By Sara Hodon
Small business owners know better than most how important it is to be flexible and willing to adapt your operation to meet the ever-changing needs of customers and rise to various challenges. This has certainly been the case for businesses of all sizes during the recent COVID-19 pandemic; independent retailers have had to be particularly resourceful just to keep their doors open and fulfill customer requests. Niche retailers like country stores said their unique offerings (apparel and accessories among them) and customer service continue to be hallmarks of their operation, even as they adjust how they do business.
C.S. Wurzberger, partner in the 1836 Country Store in Wilmington, Vt., said their selection of apparel and accessories cater to their large tourist customer demographic. “We sell T-shirts and sweatshirts that say ‘Vermont’ along with fun, playful designs of PJ pants and matching T-shirts for adults and children, baby rompers and bibs. We also sell novelty socks with fun wildlife designs.” In response to the COVID-19 crisis, Wurzberger said they closed the store to the public, with only one or two employees in the store at a given time. “We have completely sanitized our store—registers, coolers, counters, computers, et cetera,” she explained.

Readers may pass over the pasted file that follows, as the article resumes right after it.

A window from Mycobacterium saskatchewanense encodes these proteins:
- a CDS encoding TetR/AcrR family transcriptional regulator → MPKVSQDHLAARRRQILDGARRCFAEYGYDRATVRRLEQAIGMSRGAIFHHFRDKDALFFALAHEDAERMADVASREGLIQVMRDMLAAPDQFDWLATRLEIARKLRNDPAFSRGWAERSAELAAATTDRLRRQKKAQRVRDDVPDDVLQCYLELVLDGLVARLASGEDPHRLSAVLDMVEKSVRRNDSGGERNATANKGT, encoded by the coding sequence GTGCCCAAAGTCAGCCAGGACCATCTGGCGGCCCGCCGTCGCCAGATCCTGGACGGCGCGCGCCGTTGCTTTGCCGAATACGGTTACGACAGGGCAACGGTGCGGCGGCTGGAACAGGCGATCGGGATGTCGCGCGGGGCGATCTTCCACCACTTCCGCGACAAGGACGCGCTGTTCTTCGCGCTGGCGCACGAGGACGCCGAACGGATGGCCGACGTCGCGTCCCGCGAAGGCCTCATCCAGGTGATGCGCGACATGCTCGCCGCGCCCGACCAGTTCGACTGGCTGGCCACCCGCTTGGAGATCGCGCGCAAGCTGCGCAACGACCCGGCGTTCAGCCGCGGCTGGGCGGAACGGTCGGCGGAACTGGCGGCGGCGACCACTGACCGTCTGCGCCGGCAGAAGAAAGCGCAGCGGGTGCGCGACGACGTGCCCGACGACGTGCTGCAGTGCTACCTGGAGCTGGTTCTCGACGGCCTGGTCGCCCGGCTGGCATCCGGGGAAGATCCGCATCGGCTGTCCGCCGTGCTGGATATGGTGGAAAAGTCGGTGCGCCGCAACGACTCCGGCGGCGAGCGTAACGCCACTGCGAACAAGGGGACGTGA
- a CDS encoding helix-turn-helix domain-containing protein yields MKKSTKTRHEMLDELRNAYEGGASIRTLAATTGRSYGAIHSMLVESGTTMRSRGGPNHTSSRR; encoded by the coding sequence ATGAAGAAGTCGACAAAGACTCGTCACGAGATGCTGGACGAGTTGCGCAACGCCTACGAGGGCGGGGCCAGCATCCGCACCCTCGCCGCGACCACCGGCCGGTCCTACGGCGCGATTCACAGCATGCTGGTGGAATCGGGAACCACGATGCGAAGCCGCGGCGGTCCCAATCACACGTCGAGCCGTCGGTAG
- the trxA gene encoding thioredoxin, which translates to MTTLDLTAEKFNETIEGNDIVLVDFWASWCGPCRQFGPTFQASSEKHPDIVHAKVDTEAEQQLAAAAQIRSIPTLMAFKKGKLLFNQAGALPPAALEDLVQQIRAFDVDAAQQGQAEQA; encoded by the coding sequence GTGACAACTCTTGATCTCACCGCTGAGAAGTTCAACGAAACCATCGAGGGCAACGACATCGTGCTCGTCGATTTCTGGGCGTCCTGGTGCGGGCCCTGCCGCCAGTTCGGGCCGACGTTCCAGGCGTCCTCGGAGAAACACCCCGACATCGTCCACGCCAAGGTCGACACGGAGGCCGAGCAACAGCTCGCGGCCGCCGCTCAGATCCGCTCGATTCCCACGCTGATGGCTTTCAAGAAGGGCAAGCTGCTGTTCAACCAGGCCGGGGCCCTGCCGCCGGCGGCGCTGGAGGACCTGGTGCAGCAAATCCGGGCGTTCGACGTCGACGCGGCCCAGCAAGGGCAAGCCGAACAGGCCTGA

Alton Country Store in Alton, N.H., carries products like gifts, apparel, and accessories from over 80 different local vendors and artisans. Owner Rachel Hall said maintaining a sanitary store has always been a priority, but she and her staff have been even more vigilant since the coronavirus outbreak. “When news first broke of a COVID-19 outbreak, we immediately closed our doors for the safety of our employees and patrons,” she explained. “Since temporarily suspending in-store sales on March 12, we have adjusted our business model to offer free local contactless delivery to many of our neighboring communities.” There may be fewer visitors to the Grand Canyon these days, but the folks at North Rim Country Store in Fredonia, Ariz., are taking the necessary steps to ensure the customers who come into their store feel safe. “We have installed Plexiglas in front of the cash registers, we limit the amount of people in the store, and we have ‘X’’s on the floor to indicate a six-foot distance in front of the cash register,” explained Betsy Hager, owner, and Sarah Eickhoff, marketing manager for North Rim. The store carries a range of essentials for campers and hikers, as well as a selection of apparel and accessories so visitors can purchase a few souvenirs from their stay: “Our best-sellers in apparel are our custom T-shirts and sweatshirts. In accessories, our best-sellers are hats for summer and winter wear, gloves, and bandanas.” The staff at North Rim is doing many of the same practices as retailers all over the country—“Just constant cleaning. Wiping down all counters, door handles…anything a customer will touch.”